Posts Tagged ‘Mad Siren’

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Idan Cohen’s “Mad Siren”

February 20, 2012

Dear Idan Cohen,

I tonight had the pleasure of viewing Mad Siren at the Suzanne Dellal Center in Tel Aviv. Your work in this piece exemplifies the deep research I hope to invest in my own choreography. Among my favorite things about Mad Siren are your crafting and grouping of odd numbers of dancers and your thorough use of spoken word and prop elements. I especially applaud your dancers’ understanding of the work. I left the theater this evening inspired to enter the studio and invest time in my own research. I look forward to perhaps seeing Mad Siren again in a few months, and seeing more of your work in the future. כל הכבוד!

Sincerely, Carlo

 

 

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Between Einstein and Cohen

December 1, 2011

My favorite things to find in my iPhoto library are those really short video clips that were taken by accident. I don’t know why they’re there or why I don’t delete them, but by now I have come to appreciate accidentally capturing a moment.

 

 

 

In the spirit of randomly terrible videos, I recorded myself moving from the fourth floor of the Boyar building at Rothberg to the area just outside the Forum at Hebrew Univeristy. I ran, I walked, I passed some people. I suppose my intent is to capture what the space between those places is like, and what it’s like to move through it. I disregarded the stillness of the camera, so feel free to stop watching it if it makes you sick. Or better yet, just fast forward to the end.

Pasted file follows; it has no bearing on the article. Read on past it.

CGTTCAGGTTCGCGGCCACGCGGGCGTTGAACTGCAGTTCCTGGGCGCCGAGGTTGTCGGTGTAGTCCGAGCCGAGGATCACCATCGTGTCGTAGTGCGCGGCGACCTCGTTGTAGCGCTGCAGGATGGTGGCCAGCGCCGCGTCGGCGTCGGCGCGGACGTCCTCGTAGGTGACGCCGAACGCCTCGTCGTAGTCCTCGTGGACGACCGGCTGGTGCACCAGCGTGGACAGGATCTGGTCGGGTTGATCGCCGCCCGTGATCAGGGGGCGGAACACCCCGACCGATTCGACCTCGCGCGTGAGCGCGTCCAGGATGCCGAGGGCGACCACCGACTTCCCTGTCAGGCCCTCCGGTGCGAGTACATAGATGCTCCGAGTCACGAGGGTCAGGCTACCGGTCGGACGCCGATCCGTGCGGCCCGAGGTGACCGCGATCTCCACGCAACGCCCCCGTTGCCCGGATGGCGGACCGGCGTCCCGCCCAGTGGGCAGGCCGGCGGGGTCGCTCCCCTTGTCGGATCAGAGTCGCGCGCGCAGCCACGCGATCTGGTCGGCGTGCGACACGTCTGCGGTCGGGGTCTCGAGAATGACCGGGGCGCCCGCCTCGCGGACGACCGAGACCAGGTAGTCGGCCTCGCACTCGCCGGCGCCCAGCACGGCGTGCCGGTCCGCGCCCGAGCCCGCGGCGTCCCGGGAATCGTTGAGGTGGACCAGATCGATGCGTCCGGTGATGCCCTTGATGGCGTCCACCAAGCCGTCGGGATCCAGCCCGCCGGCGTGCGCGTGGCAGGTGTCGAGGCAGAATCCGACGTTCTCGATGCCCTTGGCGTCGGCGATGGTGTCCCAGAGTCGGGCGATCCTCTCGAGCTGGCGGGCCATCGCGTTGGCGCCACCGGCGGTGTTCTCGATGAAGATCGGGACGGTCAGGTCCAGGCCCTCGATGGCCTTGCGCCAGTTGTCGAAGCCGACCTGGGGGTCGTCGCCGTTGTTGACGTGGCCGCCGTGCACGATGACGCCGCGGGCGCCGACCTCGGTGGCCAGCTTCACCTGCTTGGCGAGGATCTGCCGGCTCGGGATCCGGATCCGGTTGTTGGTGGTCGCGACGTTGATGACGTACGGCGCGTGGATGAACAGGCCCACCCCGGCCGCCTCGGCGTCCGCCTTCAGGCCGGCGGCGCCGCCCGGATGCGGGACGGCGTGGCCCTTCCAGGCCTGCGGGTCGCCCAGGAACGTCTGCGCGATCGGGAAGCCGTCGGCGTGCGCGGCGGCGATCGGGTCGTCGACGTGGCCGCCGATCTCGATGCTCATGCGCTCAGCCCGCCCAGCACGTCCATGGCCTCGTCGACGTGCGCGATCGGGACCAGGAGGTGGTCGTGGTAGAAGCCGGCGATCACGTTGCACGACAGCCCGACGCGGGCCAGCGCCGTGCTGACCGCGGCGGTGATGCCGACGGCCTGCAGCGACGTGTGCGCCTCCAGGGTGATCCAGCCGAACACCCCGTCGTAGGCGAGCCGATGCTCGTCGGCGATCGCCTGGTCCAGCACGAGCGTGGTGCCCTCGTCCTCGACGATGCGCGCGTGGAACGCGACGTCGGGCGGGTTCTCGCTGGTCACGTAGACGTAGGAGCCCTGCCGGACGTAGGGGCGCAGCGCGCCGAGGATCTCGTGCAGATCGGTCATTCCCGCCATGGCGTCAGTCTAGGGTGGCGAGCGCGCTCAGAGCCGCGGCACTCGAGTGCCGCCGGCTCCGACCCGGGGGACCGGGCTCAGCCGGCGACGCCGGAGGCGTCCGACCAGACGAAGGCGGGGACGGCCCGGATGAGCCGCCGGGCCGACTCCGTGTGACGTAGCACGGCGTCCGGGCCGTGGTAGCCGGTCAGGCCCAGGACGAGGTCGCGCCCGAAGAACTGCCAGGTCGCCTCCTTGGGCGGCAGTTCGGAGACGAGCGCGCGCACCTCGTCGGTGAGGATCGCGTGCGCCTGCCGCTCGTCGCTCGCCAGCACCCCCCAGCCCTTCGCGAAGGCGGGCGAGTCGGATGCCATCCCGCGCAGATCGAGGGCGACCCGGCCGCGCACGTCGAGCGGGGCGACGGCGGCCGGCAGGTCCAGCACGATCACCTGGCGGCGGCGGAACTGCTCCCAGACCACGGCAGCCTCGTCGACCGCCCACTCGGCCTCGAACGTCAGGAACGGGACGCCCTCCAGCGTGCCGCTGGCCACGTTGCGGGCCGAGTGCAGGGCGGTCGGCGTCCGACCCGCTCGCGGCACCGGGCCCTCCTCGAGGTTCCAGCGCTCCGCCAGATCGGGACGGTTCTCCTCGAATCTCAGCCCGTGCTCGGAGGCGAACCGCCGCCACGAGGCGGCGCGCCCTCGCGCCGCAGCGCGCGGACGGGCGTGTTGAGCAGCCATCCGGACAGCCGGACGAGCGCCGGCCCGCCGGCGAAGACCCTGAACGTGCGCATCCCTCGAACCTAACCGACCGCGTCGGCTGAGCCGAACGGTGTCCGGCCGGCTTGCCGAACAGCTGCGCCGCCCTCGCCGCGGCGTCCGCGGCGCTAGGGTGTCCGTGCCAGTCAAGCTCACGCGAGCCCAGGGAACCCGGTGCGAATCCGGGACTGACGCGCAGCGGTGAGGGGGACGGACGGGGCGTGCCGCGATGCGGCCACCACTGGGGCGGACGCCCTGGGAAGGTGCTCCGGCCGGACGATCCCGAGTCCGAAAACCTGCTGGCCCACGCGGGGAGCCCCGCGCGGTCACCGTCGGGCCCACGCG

This statue(?) can be found at at least two locations on campus. I remember seeing it the first day, reading the quote, and not thinking too much of it. But today, I related it to a piece I’m learning in Repertory 4. It’s Idan Cohen’s Mad Siren, which is actually showing at the Suzanne Dellal Center in Tel Aviv the day after tomorrow.

 

 

In the repertory class, Melanie tells us that there’s never a movement that is in complete balance. She says that the dancers in the piece are constantly researching the limits of the movement, even in performance. Essentially, the more we keep moving, and the further we go into the movement, the more easily we’ll be able to find balance, and the more interesting the movement will look.

Riding a bicycle implies that you’re actually trying to find balance through motion, and that it won’t just come to you. Going through the movement in Cohen’s repertory, we try to find more depth, length, and distance each time, never settling for complete equilibrium. What a great metaphor for life. Live, move, and research. Enough is never enough. Go forth! Etcetera.

 

This is a video I took of a recreational bicycle event that happened during one of my trips to Tel Aviv. Such a whimsical moment of staging, if I do say so myself.